The composing community frequently has these conversations in earnest on multiple platforms, but many folks miss the discourse entirely or brush it off as the complaints of a small contingent. Today, you’re not getting that lucky. For just a moment, I’d like to tell you about a call for scores I came across today; see if you can spot the red flag(s) from the Instagram ad:
performer is requesting scores for a specific solo instrument and piano; performers are specified
specifically seeking scores from LGBTQ+ identifying composers (submission requirement)
music is for a new album
work cannot be previously recorded or performed
$500 prize for each work chosen, plus a copy of the studio recording
I’ve been formally out for about a year, most of which has been spent in the relative solitude of quarantine. Covid has afforded me the space and time to figure out what versions of me feel more correct, but I’m increasingly conscious of the turbulence that will doubtless ensue when I start going places in person again.
If we’re being honest, I don’t really look different than I did last March. Sure, I’ve got a killer undercut and a ballet bun now, but on the day-to-day, I don’t dress particularly differently. I have not subscribed to the time-honored tradition of short-sleeve button-ups and general androgyny that some queer folks love but which society tries to shove all nonbinary identities into. If anything, the past year might have actually enabled me to be more feminine, because I’ve gotten to make (some) aesthetic choices for myself without the external pressure of networking and gigs. Because I’m out at work, I haven’t had to over-perform gender for my students either. The changes I’ve gotten to experience haven’t really been aesthetic. (I basically just look more comfortable now.)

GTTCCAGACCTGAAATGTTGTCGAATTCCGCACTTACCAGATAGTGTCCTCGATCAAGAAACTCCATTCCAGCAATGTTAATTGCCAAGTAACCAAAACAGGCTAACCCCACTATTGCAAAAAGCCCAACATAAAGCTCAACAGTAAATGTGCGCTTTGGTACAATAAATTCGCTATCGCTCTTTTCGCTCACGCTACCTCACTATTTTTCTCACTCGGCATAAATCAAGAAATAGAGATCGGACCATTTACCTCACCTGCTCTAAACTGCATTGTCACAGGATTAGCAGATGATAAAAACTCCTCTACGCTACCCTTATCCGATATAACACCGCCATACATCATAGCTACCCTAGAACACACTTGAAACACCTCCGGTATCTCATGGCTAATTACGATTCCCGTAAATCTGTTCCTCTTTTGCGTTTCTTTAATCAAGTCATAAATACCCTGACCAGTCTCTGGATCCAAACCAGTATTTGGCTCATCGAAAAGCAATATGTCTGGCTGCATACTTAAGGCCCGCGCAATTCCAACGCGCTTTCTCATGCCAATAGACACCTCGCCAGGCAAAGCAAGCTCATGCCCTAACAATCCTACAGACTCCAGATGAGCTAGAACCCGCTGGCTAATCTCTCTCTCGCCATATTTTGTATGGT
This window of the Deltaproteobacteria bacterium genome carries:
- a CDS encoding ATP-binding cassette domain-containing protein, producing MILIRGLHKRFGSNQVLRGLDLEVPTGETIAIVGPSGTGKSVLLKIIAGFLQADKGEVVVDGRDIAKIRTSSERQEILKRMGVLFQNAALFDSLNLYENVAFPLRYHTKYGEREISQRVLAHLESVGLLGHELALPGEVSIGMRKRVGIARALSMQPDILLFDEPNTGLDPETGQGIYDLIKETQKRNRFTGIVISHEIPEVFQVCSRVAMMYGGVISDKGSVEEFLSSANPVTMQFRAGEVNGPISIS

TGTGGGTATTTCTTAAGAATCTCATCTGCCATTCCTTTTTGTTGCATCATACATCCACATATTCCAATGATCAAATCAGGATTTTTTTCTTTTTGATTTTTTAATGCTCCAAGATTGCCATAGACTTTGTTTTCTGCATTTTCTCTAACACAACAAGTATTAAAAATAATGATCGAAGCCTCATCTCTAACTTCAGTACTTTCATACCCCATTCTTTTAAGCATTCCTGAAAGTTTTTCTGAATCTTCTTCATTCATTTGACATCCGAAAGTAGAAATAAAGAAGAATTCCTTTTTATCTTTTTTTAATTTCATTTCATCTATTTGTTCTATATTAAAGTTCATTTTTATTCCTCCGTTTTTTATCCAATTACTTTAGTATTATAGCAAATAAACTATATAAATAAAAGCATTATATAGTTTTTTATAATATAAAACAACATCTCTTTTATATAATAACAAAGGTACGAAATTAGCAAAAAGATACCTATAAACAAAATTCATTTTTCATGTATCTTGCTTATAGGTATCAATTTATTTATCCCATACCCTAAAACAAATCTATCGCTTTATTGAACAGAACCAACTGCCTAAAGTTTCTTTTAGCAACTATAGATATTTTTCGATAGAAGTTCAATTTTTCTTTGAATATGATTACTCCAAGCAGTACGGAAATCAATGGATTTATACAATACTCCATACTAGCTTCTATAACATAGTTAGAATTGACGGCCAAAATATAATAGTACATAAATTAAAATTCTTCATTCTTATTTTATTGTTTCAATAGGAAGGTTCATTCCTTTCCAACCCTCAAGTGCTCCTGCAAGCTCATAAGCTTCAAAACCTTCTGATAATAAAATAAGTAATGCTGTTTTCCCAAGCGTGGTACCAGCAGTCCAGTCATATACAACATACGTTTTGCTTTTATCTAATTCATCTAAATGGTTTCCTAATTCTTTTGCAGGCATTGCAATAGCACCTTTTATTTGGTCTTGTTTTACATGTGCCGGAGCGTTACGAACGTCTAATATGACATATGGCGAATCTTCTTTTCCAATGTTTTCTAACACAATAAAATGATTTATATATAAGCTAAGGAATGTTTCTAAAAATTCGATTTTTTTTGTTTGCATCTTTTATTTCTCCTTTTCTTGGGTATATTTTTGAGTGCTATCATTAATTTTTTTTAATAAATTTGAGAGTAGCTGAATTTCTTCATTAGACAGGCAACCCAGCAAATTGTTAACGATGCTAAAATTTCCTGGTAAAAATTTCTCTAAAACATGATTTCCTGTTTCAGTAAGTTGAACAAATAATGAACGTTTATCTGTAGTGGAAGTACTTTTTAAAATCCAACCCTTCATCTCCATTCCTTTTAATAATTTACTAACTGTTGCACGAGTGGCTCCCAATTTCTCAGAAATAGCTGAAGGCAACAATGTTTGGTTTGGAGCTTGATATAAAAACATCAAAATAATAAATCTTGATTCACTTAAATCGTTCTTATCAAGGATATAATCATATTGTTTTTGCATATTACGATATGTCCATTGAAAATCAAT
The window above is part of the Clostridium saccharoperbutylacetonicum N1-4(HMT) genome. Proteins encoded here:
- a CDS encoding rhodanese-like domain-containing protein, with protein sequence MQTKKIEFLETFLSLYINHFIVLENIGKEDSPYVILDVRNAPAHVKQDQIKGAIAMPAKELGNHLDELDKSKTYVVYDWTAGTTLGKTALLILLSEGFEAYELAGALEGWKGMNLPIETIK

In fact, this aesthetic consistency has impacted my treatment significantly, because there’s been little outward change. I don’t look obviously, there’s-no-other-option queer, and because my appearance makes it so easy to address and treat me as a cis woman, a lot of people still do. And will. (Including family.)
If you’re reading this, we’ve made it past the ICD Review. Hopefully I’ll be able to take a few weeks after this and talk about something else, both on my blog and with my partner. I’ve got a few weeks’ worth of thoughts pre-loaded for you, but before I get to that, I wanted to take a moment to sit with y’all in the wake of this massive effort.
Welcome back! Today we’re wrapping up our multi-day adventure through the ICD review. If you haven’t read the previous installments, I recommend checking out Part 1 and Part 2. After we conclude our point-by-point walkthrough, I’m going to mention some major concerns I didn’t get to talk about previously. As always, thanks for being here! I would’ve given up at Point 10 without y’all.